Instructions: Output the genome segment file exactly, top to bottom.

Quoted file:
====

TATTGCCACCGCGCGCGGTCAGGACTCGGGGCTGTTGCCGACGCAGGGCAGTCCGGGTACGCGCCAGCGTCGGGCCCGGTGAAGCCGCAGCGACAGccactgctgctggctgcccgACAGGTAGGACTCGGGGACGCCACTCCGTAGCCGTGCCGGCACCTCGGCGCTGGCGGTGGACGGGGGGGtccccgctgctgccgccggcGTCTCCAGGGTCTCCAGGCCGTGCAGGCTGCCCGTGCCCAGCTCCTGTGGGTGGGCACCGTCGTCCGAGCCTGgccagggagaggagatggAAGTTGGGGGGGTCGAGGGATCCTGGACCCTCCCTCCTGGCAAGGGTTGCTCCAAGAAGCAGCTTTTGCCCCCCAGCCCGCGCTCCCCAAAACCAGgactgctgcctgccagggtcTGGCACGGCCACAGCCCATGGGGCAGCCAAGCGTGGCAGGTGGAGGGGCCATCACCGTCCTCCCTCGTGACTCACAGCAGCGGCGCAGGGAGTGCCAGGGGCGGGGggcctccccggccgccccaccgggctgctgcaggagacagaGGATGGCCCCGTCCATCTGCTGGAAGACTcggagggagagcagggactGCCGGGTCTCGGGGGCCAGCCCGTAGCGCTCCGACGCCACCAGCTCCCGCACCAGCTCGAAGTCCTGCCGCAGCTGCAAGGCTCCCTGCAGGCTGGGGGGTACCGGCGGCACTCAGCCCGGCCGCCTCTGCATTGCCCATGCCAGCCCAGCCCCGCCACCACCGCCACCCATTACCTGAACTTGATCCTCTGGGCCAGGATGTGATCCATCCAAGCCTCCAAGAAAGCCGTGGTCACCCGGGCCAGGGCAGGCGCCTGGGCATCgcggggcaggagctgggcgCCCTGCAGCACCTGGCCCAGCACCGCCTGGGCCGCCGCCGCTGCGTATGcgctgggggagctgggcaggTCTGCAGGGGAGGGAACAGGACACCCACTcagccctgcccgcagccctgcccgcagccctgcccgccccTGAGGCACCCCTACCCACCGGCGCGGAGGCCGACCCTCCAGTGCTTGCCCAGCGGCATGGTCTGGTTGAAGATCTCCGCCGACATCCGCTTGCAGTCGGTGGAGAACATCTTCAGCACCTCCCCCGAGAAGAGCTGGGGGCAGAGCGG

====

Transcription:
TATTGCCACCGCGCGCGGTCAGGACTCGGGGCTGTTGCCGACGCAGGGCAGTCCGGGTACGCGCCAGCGTCGGGCCCGGTGAAGCCGCAGCGACAGccactgctgctggctgcccgACAGGTAGGACTCGGGGACGCCACTCCGTAGCCGTGCCGGCACCTCGGCGCTGGCGGTGGACGGGGGGGtccccgctgctgccgccggcGTCTCCAGGGTCTCCAGGCCGTGCAGGCTGCCCGTGCCCAGCTCCTGTGGGTGGGCACCGTCGTCCGAGCCTGgccagggagaggagatggAAGTTGGGGGGGTCGAGGGATCCTGGACCCTCCCTCCTGGCAAGGGTTGCTCCAAGAAGCAGCTTTTGCCCCCCAGCCCGCGCTCCCCAAAACCAGgactgctgcctgccagggtcTGGCACGGCCACAGCCCATGGGGCAGCCAAGCGTGGCAGGTGGAGGGGCCATCACCGTCCTCCCTCGTGACTCACAGCAGCGGCGCAGGGAGTGCCAGGGGCGGGGggcctccccggccgccccaccgggctgctgcaggagacagaGGATGGCCCCGTCCATCTGCTGGAAGACTcggagggagagcagggactGCCGGGTCTCGGGGGCCAGCCCGTAGCGCTCCGACGCCACCAGCTCCCGCACCAGCTCGAAGTCCTGCCGCAGCTGCAAGGCTCCCTGCAGGCTGGGGGGTACCGGCGGCACTCAGCCCGGCCGCCTCTGCATTGCCCATGCCAGCCCAGCCCCGCCACCACCGCCACCCATTACCTGAACTTGATCCTCTGGGCCAGGATGTGATCCATCCAAGCCTCCAAGAAAGCCGTGGTCACCCGGGCCAGGGCAGGCGCCTGGGCATCgcggggcaggagctgggcgCCCTGCAGCACCTGGCCCAGCACCGCCTGGGCCGCCGCCGCTGCGTATGcgctgggggagctgggcaggTCTGCAGGGGAGGGAACAGGACACCCACTcagccctgcccgcagccctgcccgcagccctgcccgccccTGAGGCACCCCTACCCACCGGCGCGGAGGCCGACCCTCCAGTGCTTGCCCAGCGGCATGGTCTGGTTGAAGATCTCCGCCGACATCCGCTTGCAGTCGGTGGAGAACATCTTCAGCACCTCCCCCGAGAAGAGCTGGGGGCAGAGCGG